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Appellate Court of Connecticut.

STATE of Connecticut v. Jimmy L. WIGGINS.

No. 22217.

    Decided: January 28, 2003

LAVERY, C.J., and FOTI and SCHALLER, Js.Gilbert Shasha, New London, for the appellant (defendant). James M. Ralls, assistant state's attorney, with whom, on the brief, were David J. Smith, assistant state's attorney, and Kevin T. Kane, state's attorney, for the appellee (state).

The defendant, Jimmy L. Wiggins, appeals from the judgment of conviction, rendered after a jury trial, of sale of cocaine in violation of General Statutes § 21a-277 (a).1  The sole issue on appeal is whether the court improperly refused to instruct the jury on cross-racial identification as requested by the defendant.   We conclude that the defendant was not entitled to such an instruction and, therefore, affirm the judgment of the trial court.

The jury reasonably could have found the following facts.   On the evening of November 4, 1998, Michael Cancellaro, an undercover police officer with the statewide narcotics task force, entered 423 East Main Street in Norwich to make a purchase of narcotics.   The task force had obtained information that someone using several nicknames, one of which was “Billy,” was selling crack cocaine on the second floor of that address.   Cancellaro was “wired” and had $50 in state funds on his person.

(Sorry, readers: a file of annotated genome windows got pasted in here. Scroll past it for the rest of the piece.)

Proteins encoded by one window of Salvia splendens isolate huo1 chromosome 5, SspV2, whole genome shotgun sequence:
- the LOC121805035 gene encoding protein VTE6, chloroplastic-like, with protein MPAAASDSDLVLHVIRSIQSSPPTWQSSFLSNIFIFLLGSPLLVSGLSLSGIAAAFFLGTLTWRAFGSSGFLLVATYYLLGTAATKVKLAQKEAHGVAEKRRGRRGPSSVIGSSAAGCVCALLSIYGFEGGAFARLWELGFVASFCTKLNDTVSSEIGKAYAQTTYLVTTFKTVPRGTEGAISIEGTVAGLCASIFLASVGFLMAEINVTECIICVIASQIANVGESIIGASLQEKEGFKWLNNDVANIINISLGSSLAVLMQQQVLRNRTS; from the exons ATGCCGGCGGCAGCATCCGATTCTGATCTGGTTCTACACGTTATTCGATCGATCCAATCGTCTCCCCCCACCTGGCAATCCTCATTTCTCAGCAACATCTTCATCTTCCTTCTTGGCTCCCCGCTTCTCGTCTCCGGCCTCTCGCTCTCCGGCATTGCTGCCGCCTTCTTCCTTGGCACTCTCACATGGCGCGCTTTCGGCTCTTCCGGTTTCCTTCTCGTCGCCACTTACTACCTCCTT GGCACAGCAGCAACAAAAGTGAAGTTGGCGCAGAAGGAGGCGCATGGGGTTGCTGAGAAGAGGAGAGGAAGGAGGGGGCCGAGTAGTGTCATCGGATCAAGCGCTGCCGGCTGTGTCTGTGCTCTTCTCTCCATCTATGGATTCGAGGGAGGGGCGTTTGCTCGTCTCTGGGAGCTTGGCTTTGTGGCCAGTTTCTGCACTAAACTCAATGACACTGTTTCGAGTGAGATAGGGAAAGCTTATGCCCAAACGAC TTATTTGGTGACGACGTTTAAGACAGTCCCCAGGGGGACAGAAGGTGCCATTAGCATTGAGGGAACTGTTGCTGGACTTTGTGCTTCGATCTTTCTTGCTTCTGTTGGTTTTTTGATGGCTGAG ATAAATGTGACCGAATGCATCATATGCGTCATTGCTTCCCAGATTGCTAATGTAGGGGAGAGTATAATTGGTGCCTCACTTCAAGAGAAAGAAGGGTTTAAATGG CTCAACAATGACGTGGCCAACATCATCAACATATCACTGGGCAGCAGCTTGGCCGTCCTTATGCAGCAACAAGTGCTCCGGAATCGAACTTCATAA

When Cancellaro arrived at the second floor apartment, he knocked and a woman named Gwen answered the door.   He told her he wanted to buy crack cocaine.   Gwen responded that the dealer was away, but would return shortly and invited Cancellaro inside.   After a short wait, Cancellaro heard someone enter the apartment and Gwen announced, “he's here” and led Cancellaro into a bedroom.   A man who said his name was Billy was sitting on a bed.   He was wearing a heavy green parka with the hood up.   He had what appeared to be a Jamaican accent;  he was a black male in his mid-twenties with a medium to dark complexion, medium build, round face and he stood about five feet, eight inches tall.   The parties exchanged the $50 for a plastic bag containing crack cocaine.   After leaving the apartment, Cancellaro rendezvoused with Norwich police Detective Christopher Ladd, the lead officer on the investigation.   Cancellaro provided Ladd with the cocaine and a description of the person from whom he had purchased the cocaine.   No arrest was made at that time.